Real assassin is out of the picture while the public is made to believe the Unification Church is the real culprit
Tetsuya Yamagami (right), the man accused of murdering former Japanese Prime Minister Shinzo Abe, is escorted by police while leaving the Nara Nishi police station to head to the prosecutor's office in Nara on July 10. (Photo: Jiji Press/AFP)
If you never read Japanese newspapers but happened to pick one up one of these days you would think the national government is a puppet show conducted by a mysterious religious entity.
For decades no media cared to analyze the well-known and deep-rooted cultural phenomenon of the shin-shukyo (so-called new religions). But now it seems that is all the media cares about, so much so that one politician after another is being pressured into confessing their hidden or known connections to these entities.
It’s better still if there is a direct link to the Unification Church.
Minoru Terada, a prime minister’s adviser, admitted he paid 20,000 yen (US$170) in 2018, as a newspaper reported, “to attend an event organized by a group affiliated with the church, although he was not aware of it at the time.”
Although we fail to see the crime here, Terada told reporters, probably as told by his advisers if not lawyers, that he ultimately did not attend any other event and that he had never received any donations or campaign support from the group.
Newspapers presented this "news" as tantamount to a felony but failed to add that accepting donations from these groups is not illegal.
“I was not aware the church was involved in an event I had previously attended"
Foreign Minister Yoshimasa Hayashi, had to apologize for accepting an interview with Sekai Nippo, a publication that has close ties to the Unification Church, back in 2012. Hayashi had to declare that he had not received any donations or election support from the group. Illegal? No.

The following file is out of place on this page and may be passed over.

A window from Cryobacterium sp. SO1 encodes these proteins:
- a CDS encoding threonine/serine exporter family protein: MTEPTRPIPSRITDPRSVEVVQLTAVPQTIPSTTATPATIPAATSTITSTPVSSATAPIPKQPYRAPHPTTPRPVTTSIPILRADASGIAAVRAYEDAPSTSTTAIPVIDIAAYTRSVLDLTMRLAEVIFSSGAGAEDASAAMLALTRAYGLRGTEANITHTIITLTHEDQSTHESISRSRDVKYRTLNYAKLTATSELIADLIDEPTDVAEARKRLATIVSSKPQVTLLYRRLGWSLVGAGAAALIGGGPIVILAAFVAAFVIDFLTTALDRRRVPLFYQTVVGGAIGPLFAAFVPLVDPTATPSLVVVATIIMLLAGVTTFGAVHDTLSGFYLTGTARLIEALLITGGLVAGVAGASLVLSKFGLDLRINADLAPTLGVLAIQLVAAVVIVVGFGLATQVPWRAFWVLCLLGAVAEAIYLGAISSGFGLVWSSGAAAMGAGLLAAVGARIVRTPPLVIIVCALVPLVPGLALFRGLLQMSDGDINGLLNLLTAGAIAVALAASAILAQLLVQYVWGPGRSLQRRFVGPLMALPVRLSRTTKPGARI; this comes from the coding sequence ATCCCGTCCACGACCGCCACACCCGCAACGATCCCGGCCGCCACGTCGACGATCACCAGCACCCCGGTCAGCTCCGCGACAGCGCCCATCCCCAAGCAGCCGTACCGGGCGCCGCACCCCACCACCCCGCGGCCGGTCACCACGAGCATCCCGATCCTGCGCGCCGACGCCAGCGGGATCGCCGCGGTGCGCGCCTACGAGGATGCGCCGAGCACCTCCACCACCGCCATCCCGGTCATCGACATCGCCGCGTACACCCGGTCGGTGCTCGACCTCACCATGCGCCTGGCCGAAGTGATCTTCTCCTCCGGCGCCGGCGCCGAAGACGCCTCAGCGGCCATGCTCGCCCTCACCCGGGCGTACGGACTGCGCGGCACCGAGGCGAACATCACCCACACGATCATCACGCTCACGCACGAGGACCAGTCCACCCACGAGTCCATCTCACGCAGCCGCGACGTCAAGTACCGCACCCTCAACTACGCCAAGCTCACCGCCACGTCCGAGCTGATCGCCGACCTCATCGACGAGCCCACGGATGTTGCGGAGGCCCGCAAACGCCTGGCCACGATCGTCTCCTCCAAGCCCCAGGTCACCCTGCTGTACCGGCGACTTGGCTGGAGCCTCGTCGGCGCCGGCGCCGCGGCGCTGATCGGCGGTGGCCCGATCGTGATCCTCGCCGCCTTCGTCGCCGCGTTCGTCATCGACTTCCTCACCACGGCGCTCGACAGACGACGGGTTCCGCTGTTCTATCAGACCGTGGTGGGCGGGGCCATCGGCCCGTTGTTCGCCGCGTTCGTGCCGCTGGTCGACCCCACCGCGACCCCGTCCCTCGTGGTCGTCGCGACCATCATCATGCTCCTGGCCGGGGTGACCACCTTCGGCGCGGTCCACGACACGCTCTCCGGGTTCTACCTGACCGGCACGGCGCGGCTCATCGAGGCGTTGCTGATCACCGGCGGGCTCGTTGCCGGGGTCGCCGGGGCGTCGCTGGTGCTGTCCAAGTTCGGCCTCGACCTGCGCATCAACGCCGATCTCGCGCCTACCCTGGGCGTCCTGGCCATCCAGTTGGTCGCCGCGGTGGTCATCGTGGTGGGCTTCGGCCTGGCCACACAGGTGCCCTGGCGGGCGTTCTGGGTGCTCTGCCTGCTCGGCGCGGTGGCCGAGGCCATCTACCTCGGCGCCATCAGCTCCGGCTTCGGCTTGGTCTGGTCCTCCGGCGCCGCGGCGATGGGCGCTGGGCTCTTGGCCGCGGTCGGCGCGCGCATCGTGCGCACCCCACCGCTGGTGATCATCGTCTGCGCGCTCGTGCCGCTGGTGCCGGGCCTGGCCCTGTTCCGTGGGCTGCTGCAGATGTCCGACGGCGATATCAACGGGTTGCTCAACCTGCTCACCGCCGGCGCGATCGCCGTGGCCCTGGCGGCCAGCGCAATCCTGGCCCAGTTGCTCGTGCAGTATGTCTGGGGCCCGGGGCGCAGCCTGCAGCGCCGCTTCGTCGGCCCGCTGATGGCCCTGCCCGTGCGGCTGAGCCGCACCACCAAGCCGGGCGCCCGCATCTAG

Akihiro Nishimura, the new environment minister, also “confessed” his share of sins by stating: “I was not aware the church was involved in an event I had previously attended.”
Katsunobu Kato, health minister, and Daishiro Yamagiwa, economic revitalization minister, both admitted to having paid "membership fees" to organizations affiliated with the church. Again, illegal? No.
That some church members had served as volunteers for a politician's campaign has become also worthy of a scarlet letter that deserves public apologies, but once again, nobody seems to explain why.
A month after Abe's assassination, Japan's cabinet is being reshuffled, as Japanese media investigate lawmakers — especially those in the government party — like they never imagined doing before, even for actual crimes.
As the Unification Church said in a statement, members of the group perform those actions in total autonomy and as totally private citizens.
"This looks and smells like anti-religion feelings, and in this push, the media plays a key role"
In the meanwhile, the sexual scandals that have smeared at least two personalities don’t seem to attract the same media attention. Could it be a morbid form of anti-religious sentiment?